Twenty years ago, then-president Ronald Reagan went before the American people to declare his bold new vision of a nuclear-free world. Appearing on national television, he said: “Let me share with you a vision of the future which offers hope. It is that we embark on a program to counter the awesome Soviet missile threat with measures that are defensive. Let us turn to the very strengths in technology that spawned our great industrial base and that have given us the quality of life we enjoy.” Thus was born the Strategic Defense Initiative, or SDI, which came to be known as “Star Wars.”
Although SDI was something of a Reagan invention, the idea of ballistic missile defence was not new. U.S. defence efforts began in the 1950s with the development of the army’s Nike series of surface-to-air missiles to be used to attack Soviet bombers. The air force’s competitor to the Nike was the Bomarc surface-to-air missile, which was built by Boeing. In addition to the 14 Bomarc sites in the U.S., there were two in Canada — one at North Bay, Ont., and the other at La Macaza, Que. — with 56 missiles in total.
In a major political crisis that precipitated a federal election and the downfall of the Conservative government of prime minister John Diefenbaker, Canada balked at the prospect that the Bomarc would be tipped with nuclear warheads. However, prime minister Lester Pearson, who won the election, reversed Diefenbaker’s decision, thus allowing the nuclear-armed Bomarcs to be deployed on Canadian soil. It was a wise decision and one the Canadian public supported. The missiles stayed here until 1971 when prime minister Pierre Trudeau phased them out.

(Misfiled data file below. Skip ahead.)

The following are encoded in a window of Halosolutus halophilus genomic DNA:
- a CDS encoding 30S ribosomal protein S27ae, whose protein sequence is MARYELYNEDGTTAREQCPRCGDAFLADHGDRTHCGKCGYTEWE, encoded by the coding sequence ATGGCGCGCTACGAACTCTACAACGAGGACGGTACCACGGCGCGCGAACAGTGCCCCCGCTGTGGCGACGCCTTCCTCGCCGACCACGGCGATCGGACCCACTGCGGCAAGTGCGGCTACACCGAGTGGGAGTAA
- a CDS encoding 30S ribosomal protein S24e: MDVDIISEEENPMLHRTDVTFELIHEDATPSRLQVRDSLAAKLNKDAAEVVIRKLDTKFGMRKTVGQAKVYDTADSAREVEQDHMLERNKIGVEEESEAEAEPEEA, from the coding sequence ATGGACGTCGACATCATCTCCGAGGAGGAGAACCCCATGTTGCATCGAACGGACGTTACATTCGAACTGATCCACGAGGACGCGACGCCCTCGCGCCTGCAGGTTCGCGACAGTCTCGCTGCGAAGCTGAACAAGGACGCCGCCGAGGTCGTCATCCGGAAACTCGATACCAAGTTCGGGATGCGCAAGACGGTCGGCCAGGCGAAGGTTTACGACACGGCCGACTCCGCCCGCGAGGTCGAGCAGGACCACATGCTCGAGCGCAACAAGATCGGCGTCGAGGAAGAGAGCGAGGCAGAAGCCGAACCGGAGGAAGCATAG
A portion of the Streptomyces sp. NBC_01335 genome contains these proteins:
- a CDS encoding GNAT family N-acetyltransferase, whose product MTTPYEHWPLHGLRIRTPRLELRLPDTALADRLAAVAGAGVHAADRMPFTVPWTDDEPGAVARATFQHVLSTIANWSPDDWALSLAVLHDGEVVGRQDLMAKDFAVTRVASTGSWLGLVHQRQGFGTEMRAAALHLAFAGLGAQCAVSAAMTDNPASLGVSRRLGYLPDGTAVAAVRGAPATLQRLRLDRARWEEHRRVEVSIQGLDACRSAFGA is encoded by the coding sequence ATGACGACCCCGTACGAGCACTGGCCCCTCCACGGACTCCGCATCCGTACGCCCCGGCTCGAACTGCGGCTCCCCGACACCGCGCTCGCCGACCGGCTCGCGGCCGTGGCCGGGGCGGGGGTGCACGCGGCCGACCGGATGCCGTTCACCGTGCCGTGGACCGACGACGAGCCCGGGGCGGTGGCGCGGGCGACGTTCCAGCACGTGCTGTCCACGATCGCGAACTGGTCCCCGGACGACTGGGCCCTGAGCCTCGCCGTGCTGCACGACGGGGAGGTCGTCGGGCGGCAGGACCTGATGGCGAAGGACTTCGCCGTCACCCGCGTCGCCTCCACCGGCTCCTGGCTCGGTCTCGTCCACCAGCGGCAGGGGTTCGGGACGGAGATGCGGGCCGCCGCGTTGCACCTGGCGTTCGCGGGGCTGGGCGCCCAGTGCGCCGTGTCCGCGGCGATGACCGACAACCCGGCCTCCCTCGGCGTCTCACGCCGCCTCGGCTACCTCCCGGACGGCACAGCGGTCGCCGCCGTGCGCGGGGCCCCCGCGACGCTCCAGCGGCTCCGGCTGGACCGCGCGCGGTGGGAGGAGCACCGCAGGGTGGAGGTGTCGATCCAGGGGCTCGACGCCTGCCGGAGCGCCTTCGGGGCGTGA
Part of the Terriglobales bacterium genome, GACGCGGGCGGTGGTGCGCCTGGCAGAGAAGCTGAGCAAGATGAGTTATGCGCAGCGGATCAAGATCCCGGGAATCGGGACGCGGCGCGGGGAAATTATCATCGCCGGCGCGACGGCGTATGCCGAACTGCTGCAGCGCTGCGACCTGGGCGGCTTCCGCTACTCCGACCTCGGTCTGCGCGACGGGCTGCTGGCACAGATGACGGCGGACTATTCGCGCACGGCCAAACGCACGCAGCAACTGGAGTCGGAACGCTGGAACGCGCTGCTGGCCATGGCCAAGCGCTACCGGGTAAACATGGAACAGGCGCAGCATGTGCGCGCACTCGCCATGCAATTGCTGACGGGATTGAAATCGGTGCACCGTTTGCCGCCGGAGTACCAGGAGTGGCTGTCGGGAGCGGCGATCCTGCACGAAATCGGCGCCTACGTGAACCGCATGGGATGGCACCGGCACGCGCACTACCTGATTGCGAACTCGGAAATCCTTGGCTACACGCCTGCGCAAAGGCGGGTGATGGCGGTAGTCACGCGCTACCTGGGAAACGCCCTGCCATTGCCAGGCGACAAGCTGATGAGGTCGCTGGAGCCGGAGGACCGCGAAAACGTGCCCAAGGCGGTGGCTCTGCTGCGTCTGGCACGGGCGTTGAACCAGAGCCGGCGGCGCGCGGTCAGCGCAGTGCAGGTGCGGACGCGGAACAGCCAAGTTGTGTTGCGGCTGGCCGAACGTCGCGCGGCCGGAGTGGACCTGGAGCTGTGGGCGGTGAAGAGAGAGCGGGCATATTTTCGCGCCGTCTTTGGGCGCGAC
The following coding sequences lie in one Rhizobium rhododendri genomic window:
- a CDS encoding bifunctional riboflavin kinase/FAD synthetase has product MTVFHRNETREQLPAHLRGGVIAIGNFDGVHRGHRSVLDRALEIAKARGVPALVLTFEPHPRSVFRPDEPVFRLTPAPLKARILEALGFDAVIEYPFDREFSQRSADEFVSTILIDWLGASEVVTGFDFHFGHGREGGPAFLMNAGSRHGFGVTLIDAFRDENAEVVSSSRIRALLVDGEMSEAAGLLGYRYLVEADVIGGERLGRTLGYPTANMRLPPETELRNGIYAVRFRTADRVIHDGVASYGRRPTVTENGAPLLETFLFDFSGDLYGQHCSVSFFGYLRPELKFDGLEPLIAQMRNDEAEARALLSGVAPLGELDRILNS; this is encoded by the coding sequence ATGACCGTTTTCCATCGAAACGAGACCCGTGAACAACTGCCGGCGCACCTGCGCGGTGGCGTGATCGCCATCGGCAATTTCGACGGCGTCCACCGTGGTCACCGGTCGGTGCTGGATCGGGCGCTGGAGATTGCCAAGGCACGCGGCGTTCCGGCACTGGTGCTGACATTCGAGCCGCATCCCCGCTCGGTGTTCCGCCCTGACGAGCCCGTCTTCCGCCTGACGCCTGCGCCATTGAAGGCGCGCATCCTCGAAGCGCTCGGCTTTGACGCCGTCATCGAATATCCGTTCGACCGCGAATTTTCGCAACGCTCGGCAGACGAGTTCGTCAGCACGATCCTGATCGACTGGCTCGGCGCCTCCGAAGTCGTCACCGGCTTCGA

Today, strategic defence goes under a different name: Ballistic Missile Defense or BMD. Although we are still a long way off from Reagan’s vision of a perfect defensive system that would shield North America from an intercontinental ballistic missile attack, there has been major progress in the intervening years in developing new technologies capable of shooting down ballistic missiles.
During the first Gulf War against Iraq — known as Operation Desert Storm — Raytheon Corporation’s Patriot missile system was used to shoot down Scud missiles that were launched by Saddam Hussein’s army against targets in Saudi Arabia and Israel. However, there was a lot of controversy about the successful “kill rate” of the Patriot system, with some experts (notably at the Massachusetts Institute of Technology) questioning the high interception rates that were touted by the U.S. government. But, as the system evolved, the Patriot’s interception rates got a lot better, and during Operation Iraqi Freedom (2003), the second Gulf War, Patriots successfully brought down Iraqi tactical ballistic missiles.